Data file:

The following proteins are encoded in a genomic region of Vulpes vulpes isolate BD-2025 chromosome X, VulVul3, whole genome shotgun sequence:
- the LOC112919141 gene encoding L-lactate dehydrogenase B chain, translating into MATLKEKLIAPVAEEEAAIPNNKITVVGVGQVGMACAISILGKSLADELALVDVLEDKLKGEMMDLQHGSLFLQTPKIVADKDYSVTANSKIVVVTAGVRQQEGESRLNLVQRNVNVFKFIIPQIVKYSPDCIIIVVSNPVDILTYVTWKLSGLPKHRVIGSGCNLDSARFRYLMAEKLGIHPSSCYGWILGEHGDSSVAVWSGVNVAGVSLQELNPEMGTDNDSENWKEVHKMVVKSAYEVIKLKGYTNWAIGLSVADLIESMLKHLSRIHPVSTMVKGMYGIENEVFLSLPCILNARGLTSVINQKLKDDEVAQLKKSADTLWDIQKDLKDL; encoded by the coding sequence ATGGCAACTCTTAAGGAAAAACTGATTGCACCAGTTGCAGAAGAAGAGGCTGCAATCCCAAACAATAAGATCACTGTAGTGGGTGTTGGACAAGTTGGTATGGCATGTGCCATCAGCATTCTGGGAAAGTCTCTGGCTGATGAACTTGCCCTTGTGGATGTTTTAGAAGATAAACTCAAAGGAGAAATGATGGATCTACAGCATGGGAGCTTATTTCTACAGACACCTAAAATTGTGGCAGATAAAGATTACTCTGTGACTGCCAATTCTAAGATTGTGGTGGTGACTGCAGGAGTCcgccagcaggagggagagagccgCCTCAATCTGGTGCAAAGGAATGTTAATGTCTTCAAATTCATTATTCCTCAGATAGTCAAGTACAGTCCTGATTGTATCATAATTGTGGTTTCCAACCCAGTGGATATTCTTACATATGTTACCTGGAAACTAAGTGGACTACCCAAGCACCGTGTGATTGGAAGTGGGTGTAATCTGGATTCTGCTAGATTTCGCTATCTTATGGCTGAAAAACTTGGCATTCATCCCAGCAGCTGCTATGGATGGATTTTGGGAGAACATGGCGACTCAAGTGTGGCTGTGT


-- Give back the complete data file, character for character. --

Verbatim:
The following proteins are encoded in a genomic region of Vulpes vulpes isolate BD-2025 chromosome X, VulVul3, whole genome shotgun sequence:
- the LOC112919141 gene encoding L-lactate dehydrogenase B chain, translating into MATLKEKLIAPVAEEEAAIPNNKITVVGVGQVGMACAISILGKSLADELALVDVLEDKLKGEMMDLQHGSLFLQTPKIVADKDYSVTANSKIVVVTAGVRQQEGESRLNLVQRNVNVFKFIIPQIVKYSPDCIIIVVSNPVDILTYVTWKLSGLPKHRVIGSGCNLDSARFRYLMAEKLGIHPSSCYGWILGEHGDSSVAVWSGVNVAGVSLQELNPEMGTDNDSENWKEVHKMVVKSAYEVIKLKGYTNWAIGLSVADLIESMLKHLSRIHPVSTMVKGMYGIENEVFLSLPCILNARGLTSVINQKLKDDEVAQLKKSADTLWDIQKDLKDL; encoded by the coding sequence ATGGCAACTCTTAAGGAAAAACTGATTGCACCAGTTGCAGAAGAAGAGGCTGCAATCCCAAACAATAAGATCACTGTAGTGGGTGTTGGACAAGTTGGTATGGCATGTGCCATCAGCATTCTGGGAAAGTCTCTGGCTGATGAACTTGCCCTTGTGGATGTTTTAGAAGATAAACTCAAAGGAGAAATGATGGATCTACAGCATGGGAGCTTATTTCTACAGACACCTAAAATTGTGGCAGATAAAGATTACTCTGTGACTGCCAATTCTAAGATTGTGGTGGTGACTGCAGGAGTCcgccagcaggagggagagagccgCCTCAATCTGGTGCAAAGGAATGTTAATGTCTTCAAATTCATTATTCCTCAGATAGTCAAGTACAGTCCTGATTGTATCATAATTGTGGTTTCCAACCCAGTGGATATTCTTACATATGTTACCTGGAAACTAAGTGGACTACCCAAGCACCGTGTGATTGGAAGTGGGTGTAATCTGGATTCTGCTAGATTTCGCTATCTTATGGCTGAAAAACTTGGCATTCATCCCAGCAGCTGCTATGGATGGATTTTGGGAGAACATGGCGACTCAAGTGTGGCTGTGT